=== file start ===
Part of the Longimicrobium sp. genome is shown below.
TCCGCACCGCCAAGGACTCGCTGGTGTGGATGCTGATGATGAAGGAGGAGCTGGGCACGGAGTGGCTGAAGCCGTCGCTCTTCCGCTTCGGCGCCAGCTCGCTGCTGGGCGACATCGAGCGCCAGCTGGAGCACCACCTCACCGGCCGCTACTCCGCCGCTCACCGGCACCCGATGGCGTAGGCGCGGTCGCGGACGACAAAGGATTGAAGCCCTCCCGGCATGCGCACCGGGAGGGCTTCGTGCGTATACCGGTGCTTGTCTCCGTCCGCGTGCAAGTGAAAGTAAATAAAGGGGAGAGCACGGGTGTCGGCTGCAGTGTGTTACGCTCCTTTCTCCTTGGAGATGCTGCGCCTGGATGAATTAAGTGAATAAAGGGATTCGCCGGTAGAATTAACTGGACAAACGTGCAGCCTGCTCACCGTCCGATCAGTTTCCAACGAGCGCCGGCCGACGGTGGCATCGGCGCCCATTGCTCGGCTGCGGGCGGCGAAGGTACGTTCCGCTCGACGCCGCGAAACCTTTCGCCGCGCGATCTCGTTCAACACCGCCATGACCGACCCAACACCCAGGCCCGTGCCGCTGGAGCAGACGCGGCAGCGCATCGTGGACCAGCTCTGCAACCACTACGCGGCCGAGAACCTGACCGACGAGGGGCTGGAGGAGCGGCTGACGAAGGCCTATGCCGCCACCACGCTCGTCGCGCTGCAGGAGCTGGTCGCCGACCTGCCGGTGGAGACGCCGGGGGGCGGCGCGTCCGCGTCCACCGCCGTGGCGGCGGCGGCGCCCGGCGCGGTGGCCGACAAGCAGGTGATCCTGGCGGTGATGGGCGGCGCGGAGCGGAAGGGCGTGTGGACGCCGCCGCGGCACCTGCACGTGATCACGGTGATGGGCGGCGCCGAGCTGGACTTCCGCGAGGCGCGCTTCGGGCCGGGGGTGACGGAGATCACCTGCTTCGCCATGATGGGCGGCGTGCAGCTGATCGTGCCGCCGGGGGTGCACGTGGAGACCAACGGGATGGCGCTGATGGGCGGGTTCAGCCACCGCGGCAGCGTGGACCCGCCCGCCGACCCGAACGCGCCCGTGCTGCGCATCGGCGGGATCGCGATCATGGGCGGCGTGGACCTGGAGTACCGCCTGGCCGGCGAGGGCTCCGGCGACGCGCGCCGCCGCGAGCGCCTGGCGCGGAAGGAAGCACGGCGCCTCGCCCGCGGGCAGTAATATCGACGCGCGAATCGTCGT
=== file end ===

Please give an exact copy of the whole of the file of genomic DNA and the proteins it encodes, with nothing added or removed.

Part of the Longimicrobium sp. genome is shown below.
TCCGCACCGCCAAGGACTCGCTGGTGTGGATGCTGATGATGAAGGAGGAGCTGGGCACGGAGTGGCTGAAGCCGTCGCTCTTCCGCTTCGGCGCCAGCTCGCTGCTGGGCGACATCGAGCGCCAGCTGGAGCACCACCTCACCGGCCGCTACTCCGCCGCTCACCGGCACCCGATGGCGTAGGCGCGGTCGCGGACGACAAAGGATTGAAGCCCTCCCGGCATGCGCACCGGGAGGGCTTCGTGCGTATACCGGTGCTTGTCTCCGTCCGCGTGCAAGTGAAAGTAAATAAAGGGGAGAGCACGGGTGTCGGCTGCAGTGTGTTACGCTCCTTTCTCCTTGGAGATGCTGCGCCTGGATGAATTAAGTGAATAAAGGGATTCGCCGGTAGAATTAACTGGACAAACGTGCAGCCTGCTCACCGTCCGATCAGTTTCCAACGAGCGCCGGCCGACGGTGGCATCGGCGCCCATTGCTCGGCTGCGGGCGGCGAAGGTACGTTCCGCTCGACGCCGCGAAACCTTTCGCCGCGCGATCTCGTTCAACACCGCCATGACCGACCCAACACCCAGGCCCGTGCCGCTGGAGCAGACGCGGCAGCGCATCGTGGACCAGCTCTGCAACCACTACGCGGCCGAGAACCTGACCGACGAGGGGCTGGAGGAGCGGCTGACGAAGGCCTATGCCGCCACCACGCTCGTCGCGCTGCAGGAGCTGGTCGCCGACCTGCCGGTGGAGACGCCGGGGGGCGGCGCGTCCGCGTCCACCGCCGTGGCGGCGGCGGCGCCCGGCGCGGTGGCCGACAAGCAGGTGATCCTGGCGGTGATGGGCGGCGCGGAGCGGAAGGGCGTGTGGACGCCGCCGCGGCACCTGCACGTGATCACGGTGATGGGCGGCGCCGAGCTGGACTTCCGCGAGGCGCGCTTCGGGCCGGGGGTGACGGAGATCACCTGCTTCGCCATGATGGGCGGCGTGCAGCTGATCGTGCCGCCGGGGGTGCACGTGGAGACCAACGGGATGGCGCTGATGGGCGGGTTCAGCCACCGCGGCAGCGTGGACCCGCCCGCCGACCCGAACGCGCCCGTGCTGCGCATCGGCGGGATCGCGATCATGGGCGGCGTGGACCTGGAGTACCGCCTGGCCGGCGAGGGCTCCGGCGACGCGCGCCGCCGCGAGCGCCTGGCGCGGAAGGAAGCACGGCGCCTCGCCCGCGGGCAGTAATATCGACGCGCGAATCGTCGT